In 2017, news from CCleaner and NetSarang supply chain attacks made global headlines. This caught the attention of cybersecurity twins, Noushin Shabab and Negar Shabab to dive deeper and uncover details around compromised software development environment.
Compromising software development environment is not a new phenomenon. In order to understand how cyberattackers take advantage of software developers, the twins went back in time to understand the history of compromised compilers. In June 1974, The US Air Force conducted a security evaluation on MULTICS OS. The report described an infected compiler, used to inject malicious code in OS modules, during the compilation process. In 1983, during his Turing award lecture, American pioneer of computer science, Ken Thompson described how he deliberately injected a piece of malware into a compiler that was capable of infecting programs during compilation.
Negar who works as a security consultant specialising in implementing security in the entire life cycle of software says, “It is essential for software vendors to be trusted by their users. However, despite their skill set, software developers still don’t practise basic cybersecurity hygiene which impacts their software products. This may result to thousands of innocent victims.”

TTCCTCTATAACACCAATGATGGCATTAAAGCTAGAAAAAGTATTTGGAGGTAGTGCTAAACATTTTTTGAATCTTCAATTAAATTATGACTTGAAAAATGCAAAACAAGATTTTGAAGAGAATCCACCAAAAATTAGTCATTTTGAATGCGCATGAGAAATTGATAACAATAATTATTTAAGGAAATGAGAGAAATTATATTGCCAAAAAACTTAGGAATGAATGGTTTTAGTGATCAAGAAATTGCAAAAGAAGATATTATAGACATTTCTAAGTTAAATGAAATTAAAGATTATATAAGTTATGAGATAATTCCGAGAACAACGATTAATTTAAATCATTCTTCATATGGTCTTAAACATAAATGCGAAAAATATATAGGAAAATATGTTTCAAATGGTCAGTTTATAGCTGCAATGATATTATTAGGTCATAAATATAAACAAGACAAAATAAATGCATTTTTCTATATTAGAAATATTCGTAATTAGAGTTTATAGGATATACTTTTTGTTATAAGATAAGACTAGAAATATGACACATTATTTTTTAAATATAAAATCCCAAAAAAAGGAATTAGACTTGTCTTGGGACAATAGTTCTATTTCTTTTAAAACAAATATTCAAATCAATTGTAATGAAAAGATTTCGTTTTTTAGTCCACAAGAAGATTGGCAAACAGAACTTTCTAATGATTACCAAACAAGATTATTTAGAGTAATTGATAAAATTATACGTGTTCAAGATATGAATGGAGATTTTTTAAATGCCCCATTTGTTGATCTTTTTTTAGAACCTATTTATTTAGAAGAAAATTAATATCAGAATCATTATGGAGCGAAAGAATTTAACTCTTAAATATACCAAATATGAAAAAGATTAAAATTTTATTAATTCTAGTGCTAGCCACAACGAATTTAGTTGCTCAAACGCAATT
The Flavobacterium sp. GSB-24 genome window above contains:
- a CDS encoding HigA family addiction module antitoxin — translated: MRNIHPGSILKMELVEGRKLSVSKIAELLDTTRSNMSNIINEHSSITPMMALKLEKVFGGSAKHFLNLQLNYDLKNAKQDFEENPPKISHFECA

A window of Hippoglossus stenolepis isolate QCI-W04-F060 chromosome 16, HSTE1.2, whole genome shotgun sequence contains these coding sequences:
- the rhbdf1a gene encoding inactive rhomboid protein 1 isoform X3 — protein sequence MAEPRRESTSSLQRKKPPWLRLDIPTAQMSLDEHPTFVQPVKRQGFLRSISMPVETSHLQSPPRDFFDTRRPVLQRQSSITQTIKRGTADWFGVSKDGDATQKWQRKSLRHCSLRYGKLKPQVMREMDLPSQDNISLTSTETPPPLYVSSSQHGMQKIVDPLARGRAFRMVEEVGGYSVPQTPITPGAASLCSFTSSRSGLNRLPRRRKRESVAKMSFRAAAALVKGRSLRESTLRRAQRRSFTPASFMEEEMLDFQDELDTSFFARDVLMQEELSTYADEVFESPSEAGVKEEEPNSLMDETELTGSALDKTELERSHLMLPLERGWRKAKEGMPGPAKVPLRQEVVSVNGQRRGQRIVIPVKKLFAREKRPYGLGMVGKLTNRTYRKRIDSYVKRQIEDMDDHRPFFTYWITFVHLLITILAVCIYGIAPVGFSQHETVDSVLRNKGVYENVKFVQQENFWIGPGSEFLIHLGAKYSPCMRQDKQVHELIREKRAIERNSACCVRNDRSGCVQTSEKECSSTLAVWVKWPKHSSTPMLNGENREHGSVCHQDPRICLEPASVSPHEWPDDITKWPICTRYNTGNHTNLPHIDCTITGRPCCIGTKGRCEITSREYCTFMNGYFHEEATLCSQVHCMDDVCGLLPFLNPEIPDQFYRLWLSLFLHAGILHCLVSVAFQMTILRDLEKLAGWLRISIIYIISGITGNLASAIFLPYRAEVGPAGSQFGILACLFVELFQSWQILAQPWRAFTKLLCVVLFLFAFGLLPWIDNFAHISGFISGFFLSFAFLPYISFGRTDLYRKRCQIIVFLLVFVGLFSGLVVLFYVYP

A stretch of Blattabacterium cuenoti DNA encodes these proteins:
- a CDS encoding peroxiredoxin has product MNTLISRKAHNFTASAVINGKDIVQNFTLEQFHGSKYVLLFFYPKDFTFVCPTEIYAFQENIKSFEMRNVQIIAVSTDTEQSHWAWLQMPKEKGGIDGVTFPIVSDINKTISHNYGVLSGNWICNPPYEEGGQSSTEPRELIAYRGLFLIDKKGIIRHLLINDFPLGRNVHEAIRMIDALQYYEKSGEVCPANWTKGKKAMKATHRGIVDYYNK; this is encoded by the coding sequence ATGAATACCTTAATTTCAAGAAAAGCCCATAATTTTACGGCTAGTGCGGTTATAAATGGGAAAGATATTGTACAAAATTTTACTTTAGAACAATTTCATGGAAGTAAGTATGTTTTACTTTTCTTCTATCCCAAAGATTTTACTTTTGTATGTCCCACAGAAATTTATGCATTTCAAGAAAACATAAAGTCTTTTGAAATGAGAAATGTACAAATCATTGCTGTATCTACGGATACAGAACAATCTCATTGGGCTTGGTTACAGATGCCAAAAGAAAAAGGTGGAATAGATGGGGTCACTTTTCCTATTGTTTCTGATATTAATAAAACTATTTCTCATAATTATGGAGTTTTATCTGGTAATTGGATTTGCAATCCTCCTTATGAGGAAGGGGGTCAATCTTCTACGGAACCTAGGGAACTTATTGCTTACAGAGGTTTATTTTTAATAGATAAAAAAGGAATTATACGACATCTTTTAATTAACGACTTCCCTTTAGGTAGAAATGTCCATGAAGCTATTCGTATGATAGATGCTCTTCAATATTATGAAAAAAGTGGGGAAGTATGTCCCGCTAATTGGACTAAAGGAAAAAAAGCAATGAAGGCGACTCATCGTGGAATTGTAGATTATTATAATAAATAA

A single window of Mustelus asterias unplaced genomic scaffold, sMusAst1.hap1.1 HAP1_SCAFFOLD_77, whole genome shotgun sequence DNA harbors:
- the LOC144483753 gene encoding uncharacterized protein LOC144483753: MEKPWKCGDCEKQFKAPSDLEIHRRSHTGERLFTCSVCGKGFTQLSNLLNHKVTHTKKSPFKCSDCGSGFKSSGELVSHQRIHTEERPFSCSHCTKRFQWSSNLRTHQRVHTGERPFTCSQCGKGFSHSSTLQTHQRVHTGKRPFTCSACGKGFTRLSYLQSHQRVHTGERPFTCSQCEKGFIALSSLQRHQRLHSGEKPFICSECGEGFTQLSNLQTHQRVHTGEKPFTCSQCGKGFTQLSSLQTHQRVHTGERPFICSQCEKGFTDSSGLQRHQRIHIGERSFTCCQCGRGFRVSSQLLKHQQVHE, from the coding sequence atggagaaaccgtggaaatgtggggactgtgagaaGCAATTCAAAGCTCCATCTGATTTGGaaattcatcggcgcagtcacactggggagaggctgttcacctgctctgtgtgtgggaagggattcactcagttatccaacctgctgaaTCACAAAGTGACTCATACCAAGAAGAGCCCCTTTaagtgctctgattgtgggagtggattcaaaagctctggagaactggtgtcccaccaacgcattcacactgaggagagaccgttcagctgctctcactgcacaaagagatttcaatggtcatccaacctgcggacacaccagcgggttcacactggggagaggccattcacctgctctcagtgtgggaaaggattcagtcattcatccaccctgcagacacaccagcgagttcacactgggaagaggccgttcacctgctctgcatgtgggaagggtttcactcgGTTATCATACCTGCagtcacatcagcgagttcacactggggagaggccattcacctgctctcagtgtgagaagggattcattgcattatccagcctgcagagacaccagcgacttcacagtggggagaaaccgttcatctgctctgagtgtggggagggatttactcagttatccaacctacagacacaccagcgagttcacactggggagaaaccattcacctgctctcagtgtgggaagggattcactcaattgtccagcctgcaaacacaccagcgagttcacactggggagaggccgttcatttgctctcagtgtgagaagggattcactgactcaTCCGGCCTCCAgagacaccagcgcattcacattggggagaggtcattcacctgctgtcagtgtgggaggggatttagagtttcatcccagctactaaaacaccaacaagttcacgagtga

Fast forward to present time, the younger twin Noushin who is a Senior Security Researcher for Kaspersky ANZ, did a further investigation in two well-known supply chain attacks–ShadowPad targeting server management software and ShadowHammer infecting the gaming industry. Both cases displayed compromised linker modules inside the software development environments deployed by attackers. The final payloads towards end user victims were also hidden on the developers systems in one of these two forms; a separate source code file or a malicious software library. With the help of the trojanised linker, malicious code was instantly linked with the original source code and this resulted in trojanised software programs impacting large number of user victims.
Noushin says, “Investigating and protecting against supply chain attacks is of utmost importance to us, security researchers. Failure in trust and integrity towards supply chains will ruin the reputation of well-respected and reputable software development companies.”
Here are 4 things programmers can do to protect their software development environment?
1. Patch and update your software development environment in organised cycles
2. Regularly check the integrity of the software development environment
3. Examine your software modules after compilation and ensure nothing unwanted is added
4. Install Kaspersky Endpoint For Business (KESB) to protect your businesses sensitive data safe
Noushin and Negar’s research titled, A Poisonous Seed was presented at the 2019 Security Analysis Summit (SAS) in Singapore. Find out more about SAS here: https://sas.kaspersky.com